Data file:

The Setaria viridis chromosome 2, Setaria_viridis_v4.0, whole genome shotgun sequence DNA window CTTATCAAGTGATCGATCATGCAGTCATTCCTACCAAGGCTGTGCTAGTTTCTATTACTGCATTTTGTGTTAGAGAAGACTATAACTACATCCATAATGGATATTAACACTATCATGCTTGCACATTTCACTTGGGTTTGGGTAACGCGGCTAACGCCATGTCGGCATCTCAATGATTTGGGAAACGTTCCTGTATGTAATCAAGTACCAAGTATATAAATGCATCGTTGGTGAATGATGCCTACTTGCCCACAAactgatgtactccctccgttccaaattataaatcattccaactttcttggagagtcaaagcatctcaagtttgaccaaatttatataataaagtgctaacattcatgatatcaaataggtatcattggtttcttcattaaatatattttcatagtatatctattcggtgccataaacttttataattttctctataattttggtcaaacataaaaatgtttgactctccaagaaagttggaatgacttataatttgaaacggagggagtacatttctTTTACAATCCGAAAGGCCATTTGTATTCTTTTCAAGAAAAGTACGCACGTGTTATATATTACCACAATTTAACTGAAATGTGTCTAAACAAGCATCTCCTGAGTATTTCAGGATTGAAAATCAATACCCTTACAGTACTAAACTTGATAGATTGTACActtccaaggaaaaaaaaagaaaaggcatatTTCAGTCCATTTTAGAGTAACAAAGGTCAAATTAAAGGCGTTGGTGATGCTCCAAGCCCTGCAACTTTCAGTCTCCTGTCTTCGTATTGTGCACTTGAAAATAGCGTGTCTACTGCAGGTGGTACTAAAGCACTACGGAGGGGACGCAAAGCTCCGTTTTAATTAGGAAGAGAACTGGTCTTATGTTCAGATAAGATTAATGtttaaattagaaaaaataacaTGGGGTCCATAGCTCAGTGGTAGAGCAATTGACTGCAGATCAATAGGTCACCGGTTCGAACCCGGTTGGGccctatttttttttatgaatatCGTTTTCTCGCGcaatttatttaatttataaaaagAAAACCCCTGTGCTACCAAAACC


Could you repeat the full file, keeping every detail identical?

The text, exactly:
The Setaria viridis chromosome 2, Setaria_viridis_v4.0, whole genome shotgun sequence DNA window CTTATCAAGTGATCGATCATGCAGTCATTCCTACCAAGGCTGTGCTAGTTTCTATTACTGCATTTTGTGTTAGAGAAGACTATAACTACATCCATAATGGATATTAACACTATCATGCTTGCACATTTCACTTGGGTTTGGGTAACGCGGCTAACGCCATGTCGGCATCTCAATGATTTGGGAAACGTTCCTGTATGTAATCAAGTACCAAGTATATAAATGCATCGTTGGTGAATGATGCCTACTTGCCCACAAactgatgtactccctccgttccaaattataaatcattccaactttcttggagagtcaaagcatctcaagtttgaccaaatttatataataaagtgctaacattcatgatatcaaataggtatcattggtttcttcattaaatatattttcatagtatatctattcggtgccataaacttttataattttctctataattttggtcaaacataaaaatgtttgactctccaagaaagttggaatgacttataatttgaaacggagggagtacatttctTTTACAATCCGAAAGGCCATTTGTATTCTTTTCAAGAAAAGTACGCACGTGTTATATATTACCACAATTTAACTGAAATGTGTCTAAACAAGCATCTCCTGAGTATTTCAGGATTGAAAATCAATACCCTTACAGTACTAAACTTGATAGATTGTACActtccaaggaaaaaaaaagaaaaggcatatTTCAGTCCATTTTAGAGTAACAAAGGTCAAATTAAAGGCGTTGGTGATGCTCCAAGCCCTGCAACTTTCAGTCTCCTGTCTTCGTATTGTGCACTTGAAAATAGCGTGTCTACTGCAGGTGGTACTAAAGCACTACGGAGGGGACGCAAAGCTCCGTTTTAATTAGGAAGAGAACTGGTCTTATGTTCAGATAAGATTAATGtttaaattagaaaaaataacaTGGGGTCCATAGCTCAGTGGTAGAGCAATTGACTGCAGATCAATAGGTCACCGGTTCGAACCCGGTTGGGccctatttttttttatgaatatCGTTTTCTCGCGcaatttatttaatttataaaaagAAAACCCCTGTGCTACCAAAACC